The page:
Michigan would lose more than $150 million in education funding under the Trump administration’s budget plan unveiled last week, which would slash federal investment in public education programs by a whopping 13.5 percent for the upcoming fiscal year.
How would a ban on bargaining school calendar and schedule negatively affect your district and community? Let your House representative know – and help stop House Bill 4163!
Grants are available to help leaders in K-12 schools build healthier communities by bringing healthy eating and physical activity opportunities to schools and classrooms.
If you think it’s not worth your time to comment on Michigan’s draft plan for implementing the new federal law known as the Every Student Succeeds Act (ESSA) – think again.
While every March is Reading Month, critical reading skills have taken on even greater importance recently given the third-grade reading legislation passed by the Michigan Legislature last year.
A bill to prohibit school calendar and schedule as a bargaining topic is expected to move from a state House committee this week – it’s time to contact your state representatives, and get parents and other interested community members involved.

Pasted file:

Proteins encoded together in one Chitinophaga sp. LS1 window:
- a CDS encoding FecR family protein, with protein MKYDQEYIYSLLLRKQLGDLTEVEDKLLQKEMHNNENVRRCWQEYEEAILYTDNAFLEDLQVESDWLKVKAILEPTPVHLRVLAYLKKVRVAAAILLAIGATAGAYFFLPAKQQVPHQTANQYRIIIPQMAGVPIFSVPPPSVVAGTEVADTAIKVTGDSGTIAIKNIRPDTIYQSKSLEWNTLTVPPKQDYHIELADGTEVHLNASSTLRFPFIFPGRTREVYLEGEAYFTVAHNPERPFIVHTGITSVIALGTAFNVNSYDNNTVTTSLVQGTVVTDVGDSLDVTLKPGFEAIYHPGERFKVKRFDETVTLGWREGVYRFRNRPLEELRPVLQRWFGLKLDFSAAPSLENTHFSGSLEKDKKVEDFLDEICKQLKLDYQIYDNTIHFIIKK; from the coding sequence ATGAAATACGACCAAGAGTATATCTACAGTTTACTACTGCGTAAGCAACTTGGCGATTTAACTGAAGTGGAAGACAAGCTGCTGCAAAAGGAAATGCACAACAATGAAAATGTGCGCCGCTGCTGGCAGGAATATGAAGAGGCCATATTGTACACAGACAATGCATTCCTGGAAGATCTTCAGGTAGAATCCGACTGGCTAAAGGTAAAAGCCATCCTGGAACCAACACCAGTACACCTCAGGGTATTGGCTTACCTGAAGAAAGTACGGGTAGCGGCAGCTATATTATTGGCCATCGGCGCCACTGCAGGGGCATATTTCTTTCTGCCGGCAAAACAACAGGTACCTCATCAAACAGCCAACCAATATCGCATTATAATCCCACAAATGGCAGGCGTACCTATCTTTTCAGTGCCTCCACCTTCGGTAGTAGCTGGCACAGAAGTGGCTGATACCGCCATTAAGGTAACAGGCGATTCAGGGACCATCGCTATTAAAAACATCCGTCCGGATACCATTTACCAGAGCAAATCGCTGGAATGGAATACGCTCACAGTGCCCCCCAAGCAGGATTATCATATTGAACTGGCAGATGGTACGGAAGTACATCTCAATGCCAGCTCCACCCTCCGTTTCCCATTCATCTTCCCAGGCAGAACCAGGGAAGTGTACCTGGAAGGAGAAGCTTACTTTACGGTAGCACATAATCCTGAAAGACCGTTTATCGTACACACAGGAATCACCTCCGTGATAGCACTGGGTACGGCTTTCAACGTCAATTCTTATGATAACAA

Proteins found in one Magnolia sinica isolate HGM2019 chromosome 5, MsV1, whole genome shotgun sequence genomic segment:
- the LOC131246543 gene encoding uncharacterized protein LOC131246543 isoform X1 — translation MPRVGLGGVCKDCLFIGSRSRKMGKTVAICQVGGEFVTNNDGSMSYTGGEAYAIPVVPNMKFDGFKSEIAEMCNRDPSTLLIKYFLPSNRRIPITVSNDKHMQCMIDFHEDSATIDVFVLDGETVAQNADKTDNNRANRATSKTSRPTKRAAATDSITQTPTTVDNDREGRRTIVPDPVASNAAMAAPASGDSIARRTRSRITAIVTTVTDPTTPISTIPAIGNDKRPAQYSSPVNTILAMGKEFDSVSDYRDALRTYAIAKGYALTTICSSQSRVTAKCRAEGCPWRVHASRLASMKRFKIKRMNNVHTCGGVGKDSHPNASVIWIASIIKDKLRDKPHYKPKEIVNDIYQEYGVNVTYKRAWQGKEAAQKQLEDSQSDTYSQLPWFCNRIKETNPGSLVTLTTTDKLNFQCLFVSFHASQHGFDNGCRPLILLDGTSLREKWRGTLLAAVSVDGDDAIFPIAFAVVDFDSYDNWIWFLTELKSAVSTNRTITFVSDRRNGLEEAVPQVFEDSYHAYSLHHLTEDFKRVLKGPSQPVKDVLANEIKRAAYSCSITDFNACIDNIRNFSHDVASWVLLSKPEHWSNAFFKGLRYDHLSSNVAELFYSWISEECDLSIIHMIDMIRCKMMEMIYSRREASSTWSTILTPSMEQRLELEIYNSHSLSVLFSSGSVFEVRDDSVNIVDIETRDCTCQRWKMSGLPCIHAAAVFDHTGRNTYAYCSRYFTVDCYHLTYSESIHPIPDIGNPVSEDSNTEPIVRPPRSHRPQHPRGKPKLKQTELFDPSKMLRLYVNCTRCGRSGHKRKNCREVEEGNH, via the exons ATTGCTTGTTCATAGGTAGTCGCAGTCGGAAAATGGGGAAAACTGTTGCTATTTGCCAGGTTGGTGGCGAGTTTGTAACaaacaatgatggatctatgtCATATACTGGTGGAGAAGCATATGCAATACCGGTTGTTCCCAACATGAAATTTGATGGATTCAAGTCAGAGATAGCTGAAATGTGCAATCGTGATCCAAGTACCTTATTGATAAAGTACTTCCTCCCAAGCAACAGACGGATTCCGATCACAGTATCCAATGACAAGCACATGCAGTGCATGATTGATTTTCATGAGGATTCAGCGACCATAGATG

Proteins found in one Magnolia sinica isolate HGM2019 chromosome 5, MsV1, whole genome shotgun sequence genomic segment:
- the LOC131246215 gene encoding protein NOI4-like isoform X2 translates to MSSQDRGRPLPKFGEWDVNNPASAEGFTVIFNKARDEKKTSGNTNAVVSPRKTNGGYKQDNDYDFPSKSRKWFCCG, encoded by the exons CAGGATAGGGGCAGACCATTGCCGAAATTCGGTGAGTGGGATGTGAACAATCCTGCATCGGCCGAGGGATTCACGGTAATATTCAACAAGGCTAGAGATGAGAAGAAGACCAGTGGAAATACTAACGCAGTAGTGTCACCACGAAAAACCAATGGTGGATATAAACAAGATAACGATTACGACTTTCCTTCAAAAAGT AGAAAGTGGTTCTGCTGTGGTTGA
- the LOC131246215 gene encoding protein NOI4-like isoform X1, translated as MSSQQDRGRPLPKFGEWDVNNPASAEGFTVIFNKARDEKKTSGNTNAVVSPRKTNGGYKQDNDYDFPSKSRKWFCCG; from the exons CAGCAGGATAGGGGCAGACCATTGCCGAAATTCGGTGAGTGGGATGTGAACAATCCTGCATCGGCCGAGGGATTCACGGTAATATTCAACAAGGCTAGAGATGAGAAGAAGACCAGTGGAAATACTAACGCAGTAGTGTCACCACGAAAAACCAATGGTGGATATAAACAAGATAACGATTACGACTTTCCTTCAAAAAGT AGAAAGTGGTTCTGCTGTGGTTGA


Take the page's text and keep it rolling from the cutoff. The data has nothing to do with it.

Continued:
UPDATE – March 14:
Don’t let the jargon and acronyms scare you away – the big policies behind how schools run in Michigan is under review, and you have two more days to comment on it.
A little more than one year ago, Gov. Rick Snyder announced his plan to form a 21st-Century Education Commission to study ways to improve the state’s education system. Today that group issued its non-binding report.
Almost every year since joining MEA as a Paw Paw school bus driver in 1991, Pat Miller-Coy has entered artwork in the MEA/MAEA Art Acquisitions Purchase Exhibition.
MEA, AFT Michigan see potential in education commission report – if lawmakers take full slate of recommendations and goals seriously
The 21st Century Education Commission report, released today, provides some stark warning signs about public education and some well thought out ideas for how to address issues. But unless lawmakers take the entire report to heart – instead of cherry-picking concepts to implement – real change won’t be possible.